Scientific Questions Simmer Over Koala Plot Data
A long-running issue relating to the reliability of vegetation data is causing major tensions in North Hawks Nest. Planners, landowners and even scientists are now in dispute over the location of missing plots of feed trees in an undeveloped area of core koala habitat.
QUESTIONS FOR ECO-PRO/ KHAALYD BROWN
3 concerned scientists, Graeme Wells, Anthony Stimson, and Steve Philips say that despite recent thorough searches, utilising GPS, local records and modern technology, they are unable to replicate the data-sets underpinning most koala plots in the southern end of Mungo Brush Rd, North Hawks Nest – including 9 plots recorded by Eco-Pro between 1996 and 1998. Given the length of time since these surveys, is this a reasonable assessment?
No, this is not a reasonable assessment. I am of the opinion that the premise that a replication can be done at all is flawed. Given that these plots are over 15 years old and the environment is constantly changing it would be virtually impossible for anyone to replicate the data sets today.
According to all 3 concerned scientists, other plot locations they’ve searched consistently contain different mixes of tree species, and trees of different height and diameter to what was recorded in the work of Eco-Pro, Wildthing Environmental Consultants and Robert Payne Ecological Surveys. What is your scientific opinion on this broad issue – that the 1990’s vegetation surveys can’t be replicated across much of North Hawks Nest – and to what degree are the current scientists erring?
My opinion on the fact that the 1990’s vegetation surveys cannot be replicated is that this is unsurprising considering:
This type of data was never meant to be replicated 15 years later. If it were, the original plots would have been permanently marked with star pickets to allow future identification of the same site, allowing a fair comparison. What in fact occurred was an indicative sampling of the landscape to identify the presence or absence of koalas. The land subject of my report was approximately 440 hectares or 4.4 million square metres. Each plot was 1600 square metres or 0.04% of the land in total. The report was designed to provide a snap shot of the local koala population at that time, not to identify individual trees.
The tree height and diameter recorded in my report was roughly estimated in the field as a reference only. The key observation when assessing koala occupation was the presence of koala scats (droppings) at the base of these trees. Given that the tree heights and diameters in my report were an estimate, it is unsurprising that recent “exact” recordings fail to match closely with an estimate from 15 years ago.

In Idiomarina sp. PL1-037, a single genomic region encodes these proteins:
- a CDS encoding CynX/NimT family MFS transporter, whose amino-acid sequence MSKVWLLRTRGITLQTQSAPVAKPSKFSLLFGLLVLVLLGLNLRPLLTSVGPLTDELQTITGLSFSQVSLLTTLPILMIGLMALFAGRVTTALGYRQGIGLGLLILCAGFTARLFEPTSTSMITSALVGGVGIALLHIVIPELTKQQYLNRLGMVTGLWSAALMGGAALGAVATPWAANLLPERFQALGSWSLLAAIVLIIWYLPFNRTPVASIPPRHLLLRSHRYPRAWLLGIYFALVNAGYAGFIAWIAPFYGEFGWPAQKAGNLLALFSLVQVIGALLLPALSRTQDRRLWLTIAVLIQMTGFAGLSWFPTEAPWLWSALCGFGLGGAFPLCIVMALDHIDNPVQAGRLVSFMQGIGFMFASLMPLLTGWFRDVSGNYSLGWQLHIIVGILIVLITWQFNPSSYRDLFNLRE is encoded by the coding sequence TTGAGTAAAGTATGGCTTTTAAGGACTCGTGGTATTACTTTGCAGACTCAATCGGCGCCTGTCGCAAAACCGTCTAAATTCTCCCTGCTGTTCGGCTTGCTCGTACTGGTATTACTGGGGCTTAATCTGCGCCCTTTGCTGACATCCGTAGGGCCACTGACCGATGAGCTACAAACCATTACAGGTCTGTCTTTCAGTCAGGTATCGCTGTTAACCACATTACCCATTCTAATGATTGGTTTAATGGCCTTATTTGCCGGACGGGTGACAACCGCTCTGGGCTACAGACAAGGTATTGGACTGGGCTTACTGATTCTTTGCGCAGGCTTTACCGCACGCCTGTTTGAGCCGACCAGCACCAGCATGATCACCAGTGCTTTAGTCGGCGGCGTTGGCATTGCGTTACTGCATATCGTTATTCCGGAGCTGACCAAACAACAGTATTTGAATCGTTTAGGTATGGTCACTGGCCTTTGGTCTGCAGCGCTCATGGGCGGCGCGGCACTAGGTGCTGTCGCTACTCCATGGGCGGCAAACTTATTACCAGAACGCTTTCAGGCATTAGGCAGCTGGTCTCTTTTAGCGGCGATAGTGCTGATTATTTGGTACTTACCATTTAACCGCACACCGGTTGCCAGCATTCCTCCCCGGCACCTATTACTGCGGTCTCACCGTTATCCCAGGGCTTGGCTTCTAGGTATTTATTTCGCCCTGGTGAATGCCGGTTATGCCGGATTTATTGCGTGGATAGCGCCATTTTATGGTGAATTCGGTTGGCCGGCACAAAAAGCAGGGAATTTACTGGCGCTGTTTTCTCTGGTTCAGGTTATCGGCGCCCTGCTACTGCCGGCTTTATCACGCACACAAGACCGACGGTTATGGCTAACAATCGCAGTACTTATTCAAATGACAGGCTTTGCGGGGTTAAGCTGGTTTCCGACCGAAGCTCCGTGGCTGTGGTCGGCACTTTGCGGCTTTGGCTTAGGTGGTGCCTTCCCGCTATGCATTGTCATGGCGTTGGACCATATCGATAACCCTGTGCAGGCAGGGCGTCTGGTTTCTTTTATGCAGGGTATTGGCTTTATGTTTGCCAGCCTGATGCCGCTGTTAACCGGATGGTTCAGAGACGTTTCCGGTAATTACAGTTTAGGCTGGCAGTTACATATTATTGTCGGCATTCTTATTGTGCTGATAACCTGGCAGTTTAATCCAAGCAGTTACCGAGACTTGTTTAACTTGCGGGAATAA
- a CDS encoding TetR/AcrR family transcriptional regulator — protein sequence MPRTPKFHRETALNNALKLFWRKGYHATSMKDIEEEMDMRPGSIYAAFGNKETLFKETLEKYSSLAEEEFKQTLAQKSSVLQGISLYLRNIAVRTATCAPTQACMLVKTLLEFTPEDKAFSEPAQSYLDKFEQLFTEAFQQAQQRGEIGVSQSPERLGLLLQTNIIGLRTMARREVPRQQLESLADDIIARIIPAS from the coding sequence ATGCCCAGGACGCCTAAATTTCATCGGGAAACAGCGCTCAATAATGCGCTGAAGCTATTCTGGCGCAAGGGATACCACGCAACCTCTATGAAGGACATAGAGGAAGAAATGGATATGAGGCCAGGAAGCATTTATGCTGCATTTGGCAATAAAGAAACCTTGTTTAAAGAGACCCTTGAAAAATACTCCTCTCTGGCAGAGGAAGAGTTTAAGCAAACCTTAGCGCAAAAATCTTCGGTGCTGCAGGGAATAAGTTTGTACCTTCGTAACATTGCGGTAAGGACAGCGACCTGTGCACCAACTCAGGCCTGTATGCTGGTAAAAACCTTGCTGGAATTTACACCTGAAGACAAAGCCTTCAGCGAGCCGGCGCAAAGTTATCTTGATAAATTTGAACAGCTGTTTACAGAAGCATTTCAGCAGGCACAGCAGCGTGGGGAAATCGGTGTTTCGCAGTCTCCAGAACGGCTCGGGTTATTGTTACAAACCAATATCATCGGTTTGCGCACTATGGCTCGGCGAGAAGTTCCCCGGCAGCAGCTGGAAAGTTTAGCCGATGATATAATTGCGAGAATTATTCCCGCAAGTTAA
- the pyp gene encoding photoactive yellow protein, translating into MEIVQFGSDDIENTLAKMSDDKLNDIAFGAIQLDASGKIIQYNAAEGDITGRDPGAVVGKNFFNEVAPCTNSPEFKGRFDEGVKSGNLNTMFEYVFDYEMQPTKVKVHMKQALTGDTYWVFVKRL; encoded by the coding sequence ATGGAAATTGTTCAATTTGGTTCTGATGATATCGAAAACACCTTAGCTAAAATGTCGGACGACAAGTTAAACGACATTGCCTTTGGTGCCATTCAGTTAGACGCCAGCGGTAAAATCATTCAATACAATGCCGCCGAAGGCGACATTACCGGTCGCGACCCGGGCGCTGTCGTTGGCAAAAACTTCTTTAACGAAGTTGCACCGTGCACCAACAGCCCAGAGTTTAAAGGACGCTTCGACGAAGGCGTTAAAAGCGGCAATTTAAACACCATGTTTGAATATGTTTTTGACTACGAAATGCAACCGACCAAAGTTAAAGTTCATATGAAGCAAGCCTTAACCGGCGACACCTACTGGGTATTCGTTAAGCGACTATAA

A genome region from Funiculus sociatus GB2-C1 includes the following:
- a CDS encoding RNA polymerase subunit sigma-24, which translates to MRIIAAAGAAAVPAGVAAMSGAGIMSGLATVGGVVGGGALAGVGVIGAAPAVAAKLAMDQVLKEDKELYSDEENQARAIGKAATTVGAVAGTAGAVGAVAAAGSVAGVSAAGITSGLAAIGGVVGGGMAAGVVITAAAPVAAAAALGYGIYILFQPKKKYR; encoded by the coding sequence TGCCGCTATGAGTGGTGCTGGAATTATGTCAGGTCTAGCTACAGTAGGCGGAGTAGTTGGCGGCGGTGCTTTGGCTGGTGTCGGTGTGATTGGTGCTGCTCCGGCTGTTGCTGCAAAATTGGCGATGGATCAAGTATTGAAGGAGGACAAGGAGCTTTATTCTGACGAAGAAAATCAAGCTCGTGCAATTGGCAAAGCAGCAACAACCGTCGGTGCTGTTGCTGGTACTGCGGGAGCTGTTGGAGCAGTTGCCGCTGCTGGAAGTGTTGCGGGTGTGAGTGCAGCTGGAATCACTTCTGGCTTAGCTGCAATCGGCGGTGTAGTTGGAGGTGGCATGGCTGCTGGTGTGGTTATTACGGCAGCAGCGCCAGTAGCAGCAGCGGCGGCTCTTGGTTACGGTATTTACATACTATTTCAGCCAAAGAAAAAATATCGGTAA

The natural environment is in a constant state of change and an expectation that data is capable of being reproduced in the same form 15 years later is flawed.
Steve Philips, has told 7.30 “that the plots at the southern end cannot be reproduced no matter how generous and/or forgiving I choose to be with their placement”. The scientists have tested the methodology used by all consultants, and despite making allowances for different mapping technologies, all describe great difficulty locating plot centres against the diagnostic evidence contained in survey data. In your view, how scientifically accurate was the methodology used by Eco-Pro in North Hawks Nest, in terms of enabling the accurate reproduction and replication of findings forfuture fieldwork and monitoring?
Can you describe the methodology used by Eco-Pro in its surveys in 1996 – 1998 –was GPS used – and/or how were the plots identified, and data/location ID recorded? GPS was not used. The location of plots was roughly estimated using a 1:25000 topographic map (with a 1mm error on the map equalling a 25m error on the ground) recorded directly onto a topographic map. In your scientific opinion, to what extent is the 1990 methodology different to current practices – and what deficiencies might exist in the original data?
Scientists employ a wide range of methodologies in investigating our environment. Technology has contributed greatly to environmental science over the past 15 years, including allowing more accurate identification of locations through the use of GPS. In saying that, I am of the opinion that the methodology employed in the original report is aided very little by technology or advancements in scientific practices generally, because indicative sampling with a focus on actual koala presence remains one of the most reliable methodologies available today.
One specific example raised by all scientists relates to your work on Lots 107 and 108 (the two southern most plots), where a large number of Angophora Costata trees appear to be recorded in the data-set. 7.30 understands the opinion of all scientists is that the Angophora trees recorded are not present in the field, and likely never were present on those two specific lots. How do you respond to this scientific opinion?